Jeremy Deller, who represented Britain in this years Venice Biennale, curates a new Hayward Touring exhibition on view this winter at Manchester Art Gallery
. In All That Is Solid Melts Into Air Deller takes a personal look at the impact of the Industrial Revolution on British popular culture, and its persisting influence on our lives today. The exhibition combines contemporary music, film and photography with a vast range of 19th century images and objects. Deller approaches this wealth of material like a social cartographer, revealing the ley lines of cultural history. After the exhibitions initial showing in Manchester, All That Is Solid Melts Into Air will tour to Nottingham, Coventry and Newcastle.
Deller explores how the trauma of the Industrial Revolution and chaotic urbanisation affected British society, focusing on emblematic figures including; Adrian Street, born into a Welsh mining family, Street rejected a life in the mines to become a flamboyant androgynous international wrestler; James Sharples, a 19th century blacksmith and self-taught painter from Blackburn, famous for his much- reproduced image, The Forge; and music from industrial towns whose roots can be traced back through generations of workers in factories and mills. The radical transformation of the landscape in the early industrial era is powerfully evoked in Victorian images of factories ablaze at night, shown alongside an apocalyptic painting by John Martin. Industrial folk music, the incessant rhythms and racket of the factory floor, heavy metal and glam rock, also permeate the exhibition in sound installations and film.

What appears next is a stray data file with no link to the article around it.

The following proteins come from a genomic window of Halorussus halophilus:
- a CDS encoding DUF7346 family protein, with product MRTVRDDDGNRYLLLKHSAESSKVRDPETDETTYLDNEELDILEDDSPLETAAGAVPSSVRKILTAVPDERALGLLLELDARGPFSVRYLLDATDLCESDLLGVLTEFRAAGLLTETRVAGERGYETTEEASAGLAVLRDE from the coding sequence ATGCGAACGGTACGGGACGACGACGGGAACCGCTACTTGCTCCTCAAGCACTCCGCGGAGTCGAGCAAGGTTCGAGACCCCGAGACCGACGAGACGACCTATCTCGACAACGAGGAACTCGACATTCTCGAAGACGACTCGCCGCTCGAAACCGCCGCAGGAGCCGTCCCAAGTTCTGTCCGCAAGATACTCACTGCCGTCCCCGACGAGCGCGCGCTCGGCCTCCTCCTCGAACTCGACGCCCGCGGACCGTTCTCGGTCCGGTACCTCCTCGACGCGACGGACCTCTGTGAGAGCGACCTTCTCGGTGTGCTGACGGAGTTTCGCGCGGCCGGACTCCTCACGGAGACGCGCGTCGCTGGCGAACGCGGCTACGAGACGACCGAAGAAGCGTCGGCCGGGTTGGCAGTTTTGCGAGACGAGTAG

Jeremy Deller is an artist based in London. Solo projects include New Works: 03.3, Art Pace San Antonio, Texas, 2004; This is US, Centre for Curatorial Studies, Bard College, New York and After The Goldrush, a guidebook and treasure hunt around California, commissioned by the Wattis Institute, San Francisco. Deller participated in the Carnegie International, Pittsburgh and was a nominee for the Turner Prize 2004.